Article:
7. From limestone in the south to volcanic rock in the north, every slope in Israel is adorned with rocks. Everywhere you go in Israel, you are either on a mountain viewing the plains or on the plains awed by the majesty of a mountain. Traverse Israel by land or air and you won’t be able to keep yourself from thinking, “I never imagined Israel this way. Wow.” Topography becomes a more valuable resource than a concordance. Viewing the Jericho Road (below) helps you understand how treacherous it was to travel alone.

8. Jesus taking his disciples to Caesarea Philippi to ask them the question, “Who do men say I am?” underscores the lengths he would go to make a point. This was a three-day journey deep into the most pagan of Gentile territory. The trip surely made little sense to his disciples. Good Jews didn’t frequent this area. We stood by the same spring of water where Jesus asked Peter, “Who do you say I am?” His declaration, “I will build my Church” was intentionally made in a Gentile context to show his Church would be for all, not just Jews.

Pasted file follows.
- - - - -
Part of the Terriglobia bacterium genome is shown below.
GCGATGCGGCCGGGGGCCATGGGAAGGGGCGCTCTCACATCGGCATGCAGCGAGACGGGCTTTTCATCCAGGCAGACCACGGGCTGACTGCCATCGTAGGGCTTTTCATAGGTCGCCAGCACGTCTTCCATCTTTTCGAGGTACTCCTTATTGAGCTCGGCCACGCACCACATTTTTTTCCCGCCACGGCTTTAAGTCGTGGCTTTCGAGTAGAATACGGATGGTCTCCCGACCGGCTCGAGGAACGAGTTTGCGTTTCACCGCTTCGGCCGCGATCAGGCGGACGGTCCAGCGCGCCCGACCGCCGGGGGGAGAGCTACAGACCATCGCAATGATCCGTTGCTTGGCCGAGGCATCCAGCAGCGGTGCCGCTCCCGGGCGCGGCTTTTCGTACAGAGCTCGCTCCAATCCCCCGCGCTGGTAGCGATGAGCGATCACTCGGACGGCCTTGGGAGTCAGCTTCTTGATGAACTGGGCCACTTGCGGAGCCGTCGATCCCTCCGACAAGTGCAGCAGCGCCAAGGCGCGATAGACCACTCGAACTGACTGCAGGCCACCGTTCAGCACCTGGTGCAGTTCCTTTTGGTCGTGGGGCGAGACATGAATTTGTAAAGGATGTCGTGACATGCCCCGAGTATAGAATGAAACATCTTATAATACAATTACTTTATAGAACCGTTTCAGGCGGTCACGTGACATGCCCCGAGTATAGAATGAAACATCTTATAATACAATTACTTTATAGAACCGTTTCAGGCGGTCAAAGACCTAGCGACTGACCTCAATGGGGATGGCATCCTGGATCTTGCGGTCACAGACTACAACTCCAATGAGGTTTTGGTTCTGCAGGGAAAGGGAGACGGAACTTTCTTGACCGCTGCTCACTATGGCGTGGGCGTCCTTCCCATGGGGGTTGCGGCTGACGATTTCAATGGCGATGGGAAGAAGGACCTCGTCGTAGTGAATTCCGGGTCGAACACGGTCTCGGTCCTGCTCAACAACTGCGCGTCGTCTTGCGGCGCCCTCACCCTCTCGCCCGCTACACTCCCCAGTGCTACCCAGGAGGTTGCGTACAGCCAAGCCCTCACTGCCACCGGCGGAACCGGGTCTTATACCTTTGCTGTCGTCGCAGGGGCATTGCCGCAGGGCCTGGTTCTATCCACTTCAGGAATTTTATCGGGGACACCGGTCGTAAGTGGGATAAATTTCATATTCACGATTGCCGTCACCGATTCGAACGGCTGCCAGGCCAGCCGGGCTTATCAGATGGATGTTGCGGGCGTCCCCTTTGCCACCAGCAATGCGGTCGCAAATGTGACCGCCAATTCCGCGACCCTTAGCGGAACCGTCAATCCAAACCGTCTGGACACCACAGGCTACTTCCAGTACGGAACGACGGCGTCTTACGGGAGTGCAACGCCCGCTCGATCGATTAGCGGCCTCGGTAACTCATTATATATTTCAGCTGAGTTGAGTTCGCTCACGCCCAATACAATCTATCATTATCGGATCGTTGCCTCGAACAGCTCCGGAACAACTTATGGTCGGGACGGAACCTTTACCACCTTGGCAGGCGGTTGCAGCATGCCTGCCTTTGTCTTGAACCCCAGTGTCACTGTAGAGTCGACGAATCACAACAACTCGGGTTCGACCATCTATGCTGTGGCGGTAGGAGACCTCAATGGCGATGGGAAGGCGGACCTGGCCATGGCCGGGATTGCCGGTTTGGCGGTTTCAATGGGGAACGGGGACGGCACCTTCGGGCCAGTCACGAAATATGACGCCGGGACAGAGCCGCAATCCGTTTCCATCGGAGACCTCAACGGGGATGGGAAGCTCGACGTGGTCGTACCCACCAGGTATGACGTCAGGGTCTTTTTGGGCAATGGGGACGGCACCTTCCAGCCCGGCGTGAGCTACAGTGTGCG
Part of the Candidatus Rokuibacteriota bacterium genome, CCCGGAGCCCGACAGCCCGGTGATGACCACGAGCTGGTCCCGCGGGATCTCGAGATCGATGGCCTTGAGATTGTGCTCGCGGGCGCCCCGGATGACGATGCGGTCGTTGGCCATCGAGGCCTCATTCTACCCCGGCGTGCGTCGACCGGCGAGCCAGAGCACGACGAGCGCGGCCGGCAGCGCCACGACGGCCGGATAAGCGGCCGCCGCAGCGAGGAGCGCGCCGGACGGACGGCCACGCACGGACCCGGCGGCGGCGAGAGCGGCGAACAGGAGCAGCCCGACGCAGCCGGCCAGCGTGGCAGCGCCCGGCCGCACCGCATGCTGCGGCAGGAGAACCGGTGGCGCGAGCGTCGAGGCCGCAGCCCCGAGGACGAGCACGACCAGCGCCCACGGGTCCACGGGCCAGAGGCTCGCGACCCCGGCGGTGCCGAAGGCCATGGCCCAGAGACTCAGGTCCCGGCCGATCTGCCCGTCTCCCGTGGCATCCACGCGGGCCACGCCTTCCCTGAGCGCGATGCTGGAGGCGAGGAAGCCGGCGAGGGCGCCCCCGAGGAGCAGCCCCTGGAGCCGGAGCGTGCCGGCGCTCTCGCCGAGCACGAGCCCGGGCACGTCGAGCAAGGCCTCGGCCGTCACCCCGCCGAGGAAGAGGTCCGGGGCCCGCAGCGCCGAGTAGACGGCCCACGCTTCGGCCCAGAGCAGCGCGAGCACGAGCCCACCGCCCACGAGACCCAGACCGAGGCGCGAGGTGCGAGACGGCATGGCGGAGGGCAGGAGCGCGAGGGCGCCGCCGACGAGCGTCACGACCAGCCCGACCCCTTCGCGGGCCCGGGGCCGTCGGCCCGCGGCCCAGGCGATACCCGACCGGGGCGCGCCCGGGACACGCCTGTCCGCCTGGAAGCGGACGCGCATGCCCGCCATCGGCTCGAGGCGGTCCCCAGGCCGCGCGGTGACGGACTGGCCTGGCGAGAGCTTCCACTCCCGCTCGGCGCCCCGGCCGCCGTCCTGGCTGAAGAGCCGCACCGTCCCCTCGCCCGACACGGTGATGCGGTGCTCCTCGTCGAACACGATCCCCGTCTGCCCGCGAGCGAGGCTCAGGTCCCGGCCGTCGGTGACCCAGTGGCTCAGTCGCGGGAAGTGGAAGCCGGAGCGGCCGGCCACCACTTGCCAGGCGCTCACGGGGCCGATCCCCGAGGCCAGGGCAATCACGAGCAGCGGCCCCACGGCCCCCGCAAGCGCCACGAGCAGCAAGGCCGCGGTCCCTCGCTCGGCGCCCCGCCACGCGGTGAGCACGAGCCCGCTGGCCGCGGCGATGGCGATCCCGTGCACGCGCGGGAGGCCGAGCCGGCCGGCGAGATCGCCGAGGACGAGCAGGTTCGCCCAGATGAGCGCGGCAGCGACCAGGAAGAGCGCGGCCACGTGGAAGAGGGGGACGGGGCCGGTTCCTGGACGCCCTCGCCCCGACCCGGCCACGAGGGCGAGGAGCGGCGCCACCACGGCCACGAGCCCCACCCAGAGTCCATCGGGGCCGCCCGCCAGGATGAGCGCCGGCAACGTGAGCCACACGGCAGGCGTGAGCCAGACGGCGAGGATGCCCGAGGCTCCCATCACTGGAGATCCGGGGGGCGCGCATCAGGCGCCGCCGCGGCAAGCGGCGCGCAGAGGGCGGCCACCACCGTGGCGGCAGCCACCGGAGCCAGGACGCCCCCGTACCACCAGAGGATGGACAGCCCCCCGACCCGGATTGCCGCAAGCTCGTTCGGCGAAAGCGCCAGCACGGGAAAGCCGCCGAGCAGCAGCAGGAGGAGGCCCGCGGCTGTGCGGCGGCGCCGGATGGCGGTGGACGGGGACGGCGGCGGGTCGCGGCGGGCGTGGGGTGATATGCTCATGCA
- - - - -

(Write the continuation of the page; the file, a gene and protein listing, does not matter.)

9. Jesus was quite content to limit his ministry to a localized area on the shores of the Sea of Galilee.

10. Matthew records Jesus’ “Sermon on the Mount” in chapters 5-7. What we read is actually a summary of Jesus’ teaching in Galilee – the “best of” Jesus. Sitting on a hill overlooking the Sea of Galilee informs you of two things – there would have been no shortage of rocks for Jesus to be seated on as he taught and what caught the attention of his listeners was the simplicity, practicality and authority of his words.